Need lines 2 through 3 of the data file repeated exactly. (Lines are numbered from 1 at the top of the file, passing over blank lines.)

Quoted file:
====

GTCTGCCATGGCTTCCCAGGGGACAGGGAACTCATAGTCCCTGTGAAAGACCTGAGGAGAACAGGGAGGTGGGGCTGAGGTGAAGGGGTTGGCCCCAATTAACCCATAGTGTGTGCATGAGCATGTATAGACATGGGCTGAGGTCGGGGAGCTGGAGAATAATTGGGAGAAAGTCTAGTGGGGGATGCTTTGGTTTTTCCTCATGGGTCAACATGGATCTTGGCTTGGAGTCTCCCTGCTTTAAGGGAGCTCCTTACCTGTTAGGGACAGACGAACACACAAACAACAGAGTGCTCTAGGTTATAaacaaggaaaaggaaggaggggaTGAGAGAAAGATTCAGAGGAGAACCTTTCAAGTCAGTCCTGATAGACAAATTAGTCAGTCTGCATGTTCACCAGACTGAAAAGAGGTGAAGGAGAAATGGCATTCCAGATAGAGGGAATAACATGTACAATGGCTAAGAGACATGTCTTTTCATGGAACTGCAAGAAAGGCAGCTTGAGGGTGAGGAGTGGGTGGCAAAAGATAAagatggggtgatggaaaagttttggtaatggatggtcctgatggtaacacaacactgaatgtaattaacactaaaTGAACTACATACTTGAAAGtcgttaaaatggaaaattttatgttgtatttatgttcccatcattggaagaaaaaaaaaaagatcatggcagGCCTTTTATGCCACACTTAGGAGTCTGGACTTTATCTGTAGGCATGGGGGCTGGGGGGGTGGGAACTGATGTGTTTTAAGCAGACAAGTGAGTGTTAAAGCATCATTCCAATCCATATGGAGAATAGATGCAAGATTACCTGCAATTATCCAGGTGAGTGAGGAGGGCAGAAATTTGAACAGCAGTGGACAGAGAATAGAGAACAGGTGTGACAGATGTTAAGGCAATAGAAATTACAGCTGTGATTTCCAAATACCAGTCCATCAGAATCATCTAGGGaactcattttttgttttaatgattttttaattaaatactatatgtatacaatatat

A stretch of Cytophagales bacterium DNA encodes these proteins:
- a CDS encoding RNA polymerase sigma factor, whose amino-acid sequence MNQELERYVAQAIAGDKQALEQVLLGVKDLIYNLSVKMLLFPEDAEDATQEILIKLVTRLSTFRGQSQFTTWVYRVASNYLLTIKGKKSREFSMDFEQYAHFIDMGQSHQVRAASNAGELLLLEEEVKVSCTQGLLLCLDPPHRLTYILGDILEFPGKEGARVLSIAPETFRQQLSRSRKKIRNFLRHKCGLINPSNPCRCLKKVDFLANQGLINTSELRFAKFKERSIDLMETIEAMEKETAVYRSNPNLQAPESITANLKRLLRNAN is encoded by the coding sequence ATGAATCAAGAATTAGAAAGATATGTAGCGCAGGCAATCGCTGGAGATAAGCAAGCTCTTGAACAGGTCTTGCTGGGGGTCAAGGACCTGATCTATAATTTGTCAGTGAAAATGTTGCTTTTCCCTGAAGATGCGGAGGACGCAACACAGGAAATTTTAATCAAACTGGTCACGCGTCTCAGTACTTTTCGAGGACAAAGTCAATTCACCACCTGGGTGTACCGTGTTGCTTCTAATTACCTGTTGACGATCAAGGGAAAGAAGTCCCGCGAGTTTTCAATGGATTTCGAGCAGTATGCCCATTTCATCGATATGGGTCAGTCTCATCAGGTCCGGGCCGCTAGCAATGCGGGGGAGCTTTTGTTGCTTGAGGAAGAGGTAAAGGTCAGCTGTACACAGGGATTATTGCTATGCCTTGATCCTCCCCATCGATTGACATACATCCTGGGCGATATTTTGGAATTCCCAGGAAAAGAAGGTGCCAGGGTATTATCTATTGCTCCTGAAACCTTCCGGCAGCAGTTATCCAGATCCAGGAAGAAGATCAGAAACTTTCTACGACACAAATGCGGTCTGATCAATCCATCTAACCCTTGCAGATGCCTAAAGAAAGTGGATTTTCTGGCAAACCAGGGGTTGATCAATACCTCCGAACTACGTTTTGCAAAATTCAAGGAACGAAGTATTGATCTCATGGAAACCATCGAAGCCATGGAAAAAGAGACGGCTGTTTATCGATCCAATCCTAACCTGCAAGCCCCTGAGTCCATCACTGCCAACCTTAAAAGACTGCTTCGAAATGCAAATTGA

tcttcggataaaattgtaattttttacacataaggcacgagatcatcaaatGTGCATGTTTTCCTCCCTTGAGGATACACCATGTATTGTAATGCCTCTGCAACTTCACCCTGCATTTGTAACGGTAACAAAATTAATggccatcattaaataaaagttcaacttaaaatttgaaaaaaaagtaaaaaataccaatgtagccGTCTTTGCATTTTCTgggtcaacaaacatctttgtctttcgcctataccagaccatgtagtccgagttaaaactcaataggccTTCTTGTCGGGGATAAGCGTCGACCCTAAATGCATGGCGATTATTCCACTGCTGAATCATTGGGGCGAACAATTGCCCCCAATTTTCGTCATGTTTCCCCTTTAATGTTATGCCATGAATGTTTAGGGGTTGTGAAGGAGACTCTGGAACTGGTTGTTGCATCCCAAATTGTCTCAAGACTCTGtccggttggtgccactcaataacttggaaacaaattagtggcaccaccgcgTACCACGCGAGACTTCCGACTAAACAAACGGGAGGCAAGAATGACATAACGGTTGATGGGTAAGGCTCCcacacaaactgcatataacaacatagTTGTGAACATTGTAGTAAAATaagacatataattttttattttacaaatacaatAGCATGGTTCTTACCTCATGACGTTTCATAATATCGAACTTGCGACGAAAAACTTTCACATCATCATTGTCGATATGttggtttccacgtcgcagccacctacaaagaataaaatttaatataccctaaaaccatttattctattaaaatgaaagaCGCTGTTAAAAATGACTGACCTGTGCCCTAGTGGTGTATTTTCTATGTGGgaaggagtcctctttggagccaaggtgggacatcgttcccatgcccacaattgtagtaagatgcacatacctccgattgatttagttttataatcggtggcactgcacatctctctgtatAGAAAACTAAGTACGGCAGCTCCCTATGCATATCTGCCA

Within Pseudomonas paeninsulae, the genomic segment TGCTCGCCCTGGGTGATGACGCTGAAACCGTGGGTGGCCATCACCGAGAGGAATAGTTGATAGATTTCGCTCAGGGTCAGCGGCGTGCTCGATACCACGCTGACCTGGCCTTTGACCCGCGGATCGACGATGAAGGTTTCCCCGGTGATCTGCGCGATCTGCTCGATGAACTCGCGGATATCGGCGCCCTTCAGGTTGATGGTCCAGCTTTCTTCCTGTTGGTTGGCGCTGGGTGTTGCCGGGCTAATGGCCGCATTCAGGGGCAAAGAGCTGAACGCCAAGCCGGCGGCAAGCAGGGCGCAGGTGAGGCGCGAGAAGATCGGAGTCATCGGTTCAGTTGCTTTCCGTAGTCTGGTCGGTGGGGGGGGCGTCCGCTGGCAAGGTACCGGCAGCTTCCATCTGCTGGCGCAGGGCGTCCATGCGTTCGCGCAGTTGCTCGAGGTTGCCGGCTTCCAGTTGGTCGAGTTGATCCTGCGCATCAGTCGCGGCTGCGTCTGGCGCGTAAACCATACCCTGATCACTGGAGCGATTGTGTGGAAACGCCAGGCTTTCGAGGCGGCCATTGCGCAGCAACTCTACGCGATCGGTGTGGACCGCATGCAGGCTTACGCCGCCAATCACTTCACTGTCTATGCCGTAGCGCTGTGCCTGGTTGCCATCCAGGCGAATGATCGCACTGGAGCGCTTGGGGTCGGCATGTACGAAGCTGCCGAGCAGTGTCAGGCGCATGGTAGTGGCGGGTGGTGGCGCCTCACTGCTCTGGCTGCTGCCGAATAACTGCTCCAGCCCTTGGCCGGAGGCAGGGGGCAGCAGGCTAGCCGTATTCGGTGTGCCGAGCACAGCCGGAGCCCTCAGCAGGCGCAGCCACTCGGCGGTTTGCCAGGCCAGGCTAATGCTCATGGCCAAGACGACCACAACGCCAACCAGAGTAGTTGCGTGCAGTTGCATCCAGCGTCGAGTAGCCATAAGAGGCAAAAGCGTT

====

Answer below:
A stretch of Cytophagales bacterium DNA encodes these proteins:
- a CDS encoding RNA polymerase sigma factor, whose amino-acid sequence MNQELERYVAQAIAGDKQALEQVLLGVKDLIYNLSVKMLLFPEDAEDATQEILIKLVTRLSTFRGQSQFTTWVYRVASNYLLTIKGKKSREFSMDFEQYAHFIDMGQSHQVRAASNAGELLLLEEEVKVSCTQGLLLCLDPPHRLTYILGDILEFPGKEGARVLSIAPETFRQQLSRSRKKIRNFLRHKCGLINPSNPCRCLKKVDFLANQGLINTSELRFAKFKERSIDLMETIEAMEKETAVYRSNPNLQAPESITANLKRLLRNAN is encoded by the coding sequence ATGAATCAAGAATTAGAAAGATATGTAGCGCAGGCAATCGCTGGAGATAAGCAAGCTCTTGAACAGGTCTTGCTGGGGGTCAAGGACCTGATCTATAATTTGTCAGTGAAAATGTTGCTTTTCCCTGAAGATGCGGAGGACGCAACACAGGAAATTTTAATCAAACTGGTCACGCGTCTCAGTACTTTTCGAGGACAAAGTCAATTCACCACCTGGGTGTACCGTGTTGCTTCTAATTACCTGTTGACGATCAAGGGAAAGAAGTCCCGCGAGTTTTCAATGGATTTCGAGCAGTATGCCCATTTCATCGATATGGGTCAGTCTCATCAGGTCCGGGCCGCTAGCAATGCGGGGGAGCTTTTGTTGCTTGAGGAAGAGGTAAAGGTCAGCTGTACACAGGGATTATTGCTATGCCTTGATCCTCCCCATCGATTGACATACATCCTGGGCGATATTTTGGAATTCCCAGGAAAAGAAGGTGCCAGGGTATTATCTATTGCTCCTGAAACCTTCCGGCAGCAGTTATCCAGATCCAGGAAGAAGATCAGAAACTTTCTACGACACAAATGCGGTCTGATCAATCCATCTAACCCTTGCAGATGCCTAAAGAAAGTGGATTTTCTGGCAAACCAGGGGTTGATCAATACCTCCGAACTACGTTTTGCAAAATTCAAGGAACGAAGTATTGATCTCATGGAAACCATCGAAGCCATGGAAAAAGAGACGGCTGTTTATCGATCCAATCCTAACCTGCAAGCCCCTGAGTCCATCACTGCCAACCTTAAAAGACTGCTTCGAAATGCAAATTGA